“Once you give a charlatan power over you, you almost never get it back.”-Carl Sagan

“One of the saddest lessons of history is this: If we’ve been bamboozled long enough, we tend to reject any evidence of the bamboozle. We’re no longer interested in finding out the truth. The bamboozle has captured us. It’s simply too painful to acknowledge, even to ourselves, that we’ve been taken. Once you give a charlatan power over you, you almost never get it back.”

― Carl Sagan, The Demon-Haunted World: Science as a Candle in the Dark

“One of the saddest lessons of history is this..”–Carl Sagan

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Disrupted Physician

“One of the saddest lessons of history is this: If we’ve been bamboozled long enough, we tend to reject any evidence of the bamboozle. We’re no longer interested in finding out the truth. The bamboozle has captured us. It’s simply too painful to acknowledge, even to ourselves, that we’ve been taken. Once you give a charlatan power over you, you almost never get it back.”

― Carl Sagan, The Demon-Haunted World: Science as a Candle in the Dark

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Carl Sagan’s Baloney Detection Kit and the Birth of “Addiction Medicine” as a New Discipline: The Need for an in Utero Diagnostic Assessment Prior to Delivery

3b67f56268909f1dfa2a168a352ad09a“One of the saddest lessons of history is this: If we’ve been bamboozled long enough, we tend to reject any evidence of the bamboozle. We’re no longer interested in finding out the truth. The bamboozle has captured us. It’s simply too painful to acknowledge, even to ourselves, that we’ve been taken. Once you give a charlatan power over you, you almost never get it back.”

― Carl Sagan, The Demon-Haunted World: Science as a Candle in the Dark


Carl Sagan devised a toolkit for nonsense-busting and critical thinking, which includes these nine rules:

  1. Wherever possible there must be independent confirmation of the “facts.”
  2. Encourage substantive debate on the evidence by knowledgeable proponents of all points of view.
  3. Arguments from authority carry little weight — “authorities” have made mistakes in the past. They will do so again in the future. Perhaps a better way to say it is that in science there are no authorities; at most, there are experts.2Q==
  4. Spin more than one hypothesis. If there’s something to be explained, think of all the different ways in which it could be explained. Then think of tests by which you might systematically disprove each of the alternatives. What survives, the hypothesis that resists disproof in this Darwinian selection among “multiple working hypotheses,” has a much better chance of being the right answer than if you had simply run with the first idea that caught your fancy.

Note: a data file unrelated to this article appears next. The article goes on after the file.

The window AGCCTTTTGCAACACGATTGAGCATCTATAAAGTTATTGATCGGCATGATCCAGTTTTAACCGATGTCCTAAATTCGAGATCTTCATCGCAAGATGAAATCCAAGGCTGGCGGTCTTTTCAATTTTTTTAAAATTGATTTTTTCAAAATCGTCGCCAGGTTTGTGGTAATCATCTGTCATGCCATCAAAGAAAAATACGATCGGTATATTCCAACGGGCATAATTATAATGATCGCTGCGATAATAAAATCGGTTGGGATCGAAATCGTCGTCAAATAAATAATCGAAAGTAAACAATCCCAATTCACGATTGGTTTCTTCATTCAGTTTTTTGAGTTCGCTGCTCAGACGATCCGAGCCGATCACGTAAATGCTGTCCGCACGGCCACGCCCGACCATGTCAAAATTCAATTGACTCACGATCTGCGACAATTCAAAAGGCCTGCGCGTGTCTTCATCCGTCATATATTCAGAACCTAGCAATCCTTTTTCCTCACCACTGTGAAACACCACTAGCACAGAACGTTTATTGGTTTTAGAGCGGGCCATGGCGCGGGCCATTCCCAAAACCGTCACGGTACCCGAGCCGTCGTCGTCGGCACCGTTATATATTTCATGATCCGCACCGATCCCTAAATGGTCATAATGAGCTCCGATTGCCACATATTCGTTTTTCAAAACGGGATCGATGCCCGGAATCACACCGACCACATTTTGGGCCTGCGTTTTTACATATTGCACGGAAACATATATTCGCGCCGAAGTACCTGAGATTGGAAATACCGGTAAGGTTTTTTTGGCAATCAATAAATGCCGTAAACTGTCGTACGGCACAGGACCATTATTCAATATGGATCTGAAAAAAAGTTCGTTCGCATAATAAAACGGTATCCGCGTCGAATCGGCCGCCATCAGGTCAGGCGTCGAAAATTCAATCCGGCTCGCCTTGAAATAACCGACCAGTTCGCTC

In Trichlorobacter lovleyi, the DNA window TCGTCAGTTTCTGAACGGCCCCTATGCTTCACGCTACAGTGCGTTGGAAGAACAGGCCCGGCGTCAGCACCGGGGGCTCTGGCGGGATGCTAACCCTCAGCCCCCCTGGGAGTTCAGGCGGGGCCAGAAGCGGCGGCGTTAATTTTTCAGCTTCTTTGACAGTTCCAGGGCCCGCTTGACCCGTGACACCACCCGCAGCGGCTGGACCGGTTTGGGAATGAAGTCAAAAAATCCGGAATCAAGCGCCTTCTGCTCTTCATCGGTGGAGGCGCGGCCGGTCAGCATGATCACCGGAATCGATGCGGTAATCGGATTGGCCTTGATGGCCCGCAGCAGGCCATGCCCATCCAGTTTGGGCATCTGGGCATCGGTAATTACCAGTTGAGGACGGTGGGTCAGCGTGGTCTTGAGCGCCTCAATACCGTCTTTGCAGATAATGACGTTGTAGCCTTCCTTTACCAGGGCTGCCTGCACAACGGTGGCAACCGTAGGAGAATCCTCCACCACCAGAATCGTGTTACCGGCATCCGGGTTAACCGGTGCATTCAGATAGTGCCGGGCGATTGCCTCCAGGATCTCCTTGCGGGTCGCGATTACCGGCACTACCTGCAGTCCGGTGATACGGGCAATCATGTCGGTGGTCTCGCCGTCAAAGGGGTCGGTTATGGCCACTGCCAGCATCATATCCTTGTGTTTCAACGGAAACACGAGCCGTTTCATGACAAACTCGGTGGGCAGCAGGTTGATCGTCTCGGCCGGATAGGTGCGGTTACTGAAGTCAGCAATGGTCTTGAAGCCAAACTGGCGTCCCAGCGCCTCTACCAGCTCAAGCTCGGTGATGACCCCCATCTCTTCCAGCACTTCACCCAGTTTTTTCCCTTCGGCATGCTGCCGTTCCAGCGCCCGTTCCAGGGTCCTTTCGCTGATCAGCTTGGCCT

5. Try not to get overly attached to a hypothesis just because it’s yours. It’s only a way station in the pursuit of knowledge. Ask yourself why you like the idea. Compare it fairly with the alternatives. See if you can find reasons for rejecting it. If you don’t, others will.

  6. Quantify. If whatever it is you’re explaining has some measure, some numerical quantity attached to it, you’ll be much better able to discriminate among competing hypotheses. What is vague and qualitative is open to many explanations. Of course there are truths to be sought in the many qualitative issues we are obliged to confront, but finding them is more challenging.
  7. If there’s a chain of argument, every link in the chain must work (including the premise) — not just most of them.carli
  8. Occam’s Razor. This convenient rule-of-thumb urges us when faced with two hypotheses that explain the data equally well to choose the simpler.
  9. Always ask whether the hypothesis can be, at least in principle, falsified. Propositions that are untestable, unfalsifiable are not worth much. Consider the grand idea that our Universe and everything in it is just an elementary particle — an electron, say — in a much bigger Cosmos. But if we can never acquire information from outside our Universe, is not the idea incapable of disproof? You must be able to check assertions out. Inveterate skeptics must be given the chance to follow your reasoning, to duplicate your experiments and see if they get the same result.

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A November 2014 Viewpoint article in the Journal of the American Medical Association entitled Addiction Medicine: Birth of a new Discipline describes the need for “integration of addiction specialty physicians throughout the health care system” and how they plan to accomplish this. Citing the 2012 “National Survey on Drug Use and Health” findings that only 11% of Americans in need of treatment recevied it, the authors conclude that the number of addiction psychiatry diplomates (1139) is not meeting the country’s “overwhelming need for addiction specialists. To close this “addiction treatment gap” they propose “greatly expanding addiction physician specialists to include physicians from internal medicine and other specialties.”

Lax Standards

The American Society of Addiction Medicine (ASAM) only requires that you complete a residency — any residency, even dermatology or surgery — plus one year of work in the field and then 50 hours of “education.”  I took the test in 2010 and passed by a large margin without any preparation.